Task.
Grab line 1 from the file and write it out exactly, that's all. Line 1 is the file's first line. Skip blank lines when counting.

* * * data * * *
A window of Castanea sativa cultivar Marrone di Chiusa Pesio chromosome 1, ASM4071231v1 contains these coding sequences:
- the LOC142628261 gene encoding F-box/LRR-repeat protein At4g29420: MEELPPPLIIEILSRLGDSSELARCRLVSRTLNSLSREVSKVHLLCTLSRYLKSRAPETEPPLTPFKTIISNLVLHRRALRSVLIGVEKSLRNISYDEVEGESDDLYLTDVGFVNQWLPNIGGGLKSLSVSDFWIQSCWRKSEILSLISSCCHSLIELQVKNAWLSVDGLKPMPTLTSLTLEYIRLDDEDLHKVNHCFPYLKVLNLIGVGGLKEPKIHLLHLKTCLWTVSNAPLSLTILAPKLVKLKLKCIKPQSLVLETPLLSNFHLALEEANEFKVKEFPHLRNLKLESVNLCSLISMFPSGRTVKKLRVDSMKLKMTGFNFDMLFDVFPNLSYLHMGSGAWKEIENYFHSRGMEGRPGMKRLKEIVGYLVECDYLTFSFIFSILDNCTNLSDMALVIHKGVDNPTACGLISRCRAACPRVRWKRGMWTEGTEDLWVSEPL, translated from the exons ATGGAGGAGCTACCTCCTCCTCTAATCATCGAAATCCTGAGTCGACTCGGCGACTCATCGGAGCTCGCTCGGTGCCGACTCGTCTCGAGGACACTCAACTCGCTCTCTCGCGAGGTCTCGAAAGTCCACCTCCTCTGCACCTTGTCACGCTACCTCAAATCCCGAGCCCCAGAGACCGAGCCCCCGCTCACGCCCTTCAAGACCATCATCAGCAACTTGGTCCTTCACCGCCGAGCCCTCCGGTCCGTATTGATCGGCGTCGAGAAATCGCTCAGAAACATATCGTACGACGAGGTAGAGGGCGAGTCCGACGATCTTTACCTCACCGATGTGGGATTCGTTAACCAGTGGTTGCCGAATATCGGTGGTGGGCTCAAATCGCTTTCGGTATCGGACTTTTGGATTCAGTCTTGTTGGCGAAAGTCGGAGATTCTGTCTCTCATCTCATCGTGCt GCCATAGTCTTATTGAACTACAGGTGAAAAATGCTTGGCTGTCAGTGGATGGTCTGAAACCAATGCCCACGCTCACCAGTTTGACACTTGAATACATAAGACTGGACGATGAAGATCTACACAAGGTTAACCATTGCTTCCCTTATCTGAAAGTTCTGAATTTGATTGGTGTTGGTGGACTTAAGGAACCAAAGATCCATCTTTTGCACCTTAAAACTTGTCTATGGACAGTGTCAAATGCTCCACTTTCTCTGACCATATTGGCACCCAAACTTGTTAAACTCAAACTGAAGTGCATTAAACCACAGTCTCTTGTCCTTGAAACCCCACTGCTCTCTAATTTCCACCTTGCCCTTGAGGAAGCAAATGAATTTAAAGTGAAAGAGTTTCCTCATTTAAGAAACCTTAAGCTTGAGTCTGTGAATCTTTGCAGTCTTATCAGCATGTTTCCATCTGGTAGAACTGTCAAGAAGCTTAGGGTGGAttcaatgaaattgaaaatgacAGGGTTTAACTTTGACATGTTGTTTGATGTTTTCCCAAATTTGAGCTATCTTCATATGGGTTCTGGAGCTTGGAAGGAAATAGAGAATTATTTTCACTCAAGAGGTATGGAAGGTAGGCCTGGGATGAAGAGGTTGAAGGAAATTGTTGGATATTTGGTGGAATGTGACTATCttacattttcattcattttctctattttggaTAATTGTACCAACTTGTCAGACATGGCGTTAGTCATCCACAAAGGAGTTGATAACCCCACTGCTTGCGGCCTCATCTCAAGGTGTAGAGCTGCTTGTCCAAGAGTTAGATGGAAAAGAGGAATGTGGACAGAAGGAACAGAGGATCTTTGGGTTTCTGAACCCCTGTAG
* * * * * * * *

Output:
A window of Castanea sativa cultivar Marrone di Chiusa Pesio chromosome 1, ASM4071231v1 contains these coding sequences: